Several studies have linked the airway microbiome alterations to atopy and asthma phenotype12. Branched short-chain fatty acids (BSCFAs) result from microbial catabolism of the amino acids including valine, isoleucine and leucine13. In this study, isobutyric and isovaleric acids, microbial-derived metabolites, were strongly associated with highly and lowly sensitized asthma, respectively. Furthermore, a strong correlation of isovalerate with valine and isobutyric acid indicates that microbial-derived BSCFAs may take part in the molecular immune responses contributing to different endotypes of asthma.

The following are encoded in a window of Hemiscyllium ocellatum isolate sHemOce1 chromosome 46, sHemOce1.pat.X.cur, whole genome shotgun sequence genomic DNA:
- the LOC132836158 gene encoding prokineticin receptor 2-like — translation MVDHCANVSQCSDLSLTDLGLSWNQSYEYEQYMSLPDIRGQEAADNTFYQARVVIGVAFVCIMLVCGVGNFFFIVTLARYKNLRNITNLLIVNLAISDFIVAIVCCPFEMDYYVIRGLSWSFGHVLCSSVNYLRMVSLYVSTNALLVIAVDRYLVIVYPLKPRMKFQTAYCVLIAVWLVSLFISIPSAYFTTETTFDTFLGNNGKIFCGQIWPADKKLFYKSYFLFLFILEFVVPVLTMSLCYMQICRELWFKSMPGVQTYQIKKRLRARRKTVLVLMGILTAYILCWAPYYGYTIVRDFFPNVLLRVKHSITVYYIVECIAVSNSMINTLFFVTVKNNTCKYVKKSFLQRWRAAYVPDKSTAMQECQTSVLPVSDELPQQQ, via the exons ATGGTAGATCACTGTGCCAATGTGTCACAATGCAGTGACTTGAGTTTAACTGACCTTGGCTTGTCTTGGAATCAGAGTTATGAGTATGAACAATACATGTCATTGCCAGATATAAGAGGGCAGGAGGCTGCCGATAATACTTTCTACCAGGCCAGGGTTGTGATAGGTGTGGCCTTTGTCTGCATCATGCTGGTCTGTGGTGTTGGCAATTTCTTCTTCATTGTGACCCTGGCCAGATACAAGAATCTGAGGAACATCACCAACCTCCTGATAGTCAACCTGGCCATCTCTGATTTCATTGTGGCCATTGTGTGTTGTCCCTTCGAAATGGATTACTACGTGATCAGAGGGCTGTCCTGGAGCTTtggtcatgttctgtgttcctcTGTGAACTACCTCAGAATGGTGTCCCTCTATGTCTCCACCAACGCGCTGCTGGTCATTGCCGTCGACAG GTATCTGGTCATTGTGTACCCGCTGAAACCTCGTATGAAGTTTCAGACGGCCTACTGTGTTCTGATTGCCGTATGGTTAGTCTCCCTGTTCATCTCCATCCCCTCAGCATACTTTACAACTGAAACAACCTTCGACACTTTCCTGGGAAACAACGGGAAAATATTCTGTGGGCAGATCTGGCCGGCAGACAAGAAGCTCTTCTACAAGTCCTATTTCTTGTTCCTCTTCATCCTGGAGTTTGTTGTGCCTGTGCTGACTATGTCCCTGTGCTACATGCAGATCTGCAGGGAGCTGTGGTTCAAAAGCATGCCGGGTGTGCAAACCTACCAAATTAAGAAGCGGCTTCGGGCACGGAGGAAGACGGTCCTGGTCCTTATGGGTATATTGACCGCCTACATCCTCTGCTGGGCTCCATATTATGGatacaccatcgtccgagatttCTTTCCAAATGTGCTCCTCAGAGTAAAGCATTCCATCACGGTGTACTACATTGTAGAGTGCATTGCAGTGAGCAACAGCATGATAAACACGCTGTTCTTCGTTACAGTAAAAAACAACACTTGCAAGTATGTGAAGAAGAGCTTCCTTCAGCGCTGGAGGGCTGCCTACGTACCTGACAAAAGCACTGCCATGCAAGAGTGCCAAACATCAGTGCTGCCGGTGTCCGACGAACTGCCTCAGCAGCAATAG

A modulation between airway dysbiosis and responses to HDM plays a role in susceptibility to allergic airway diseases5. IgE reactivity to antigens from bacteria is common in patients with airway allergies. HDM has reported to serve as carriers of bacteria and the microbial antigens for the induction of IgE sensitization14, which may particularly explain the predominant correlation of airway microbiota with metabolites associated with highly sensitized atopic asthma in this study. Acetic acid, a short-chain fatty acid (SCFA), is produced due to the fermentation process of bacteria in the gut. A strong correlation of acetic acid with mite-specific IgE levels and atopic asthma suggests a potential role of certain acetate-producing bacteria associated with HDM exposure for IgE-mediated childhood asthma.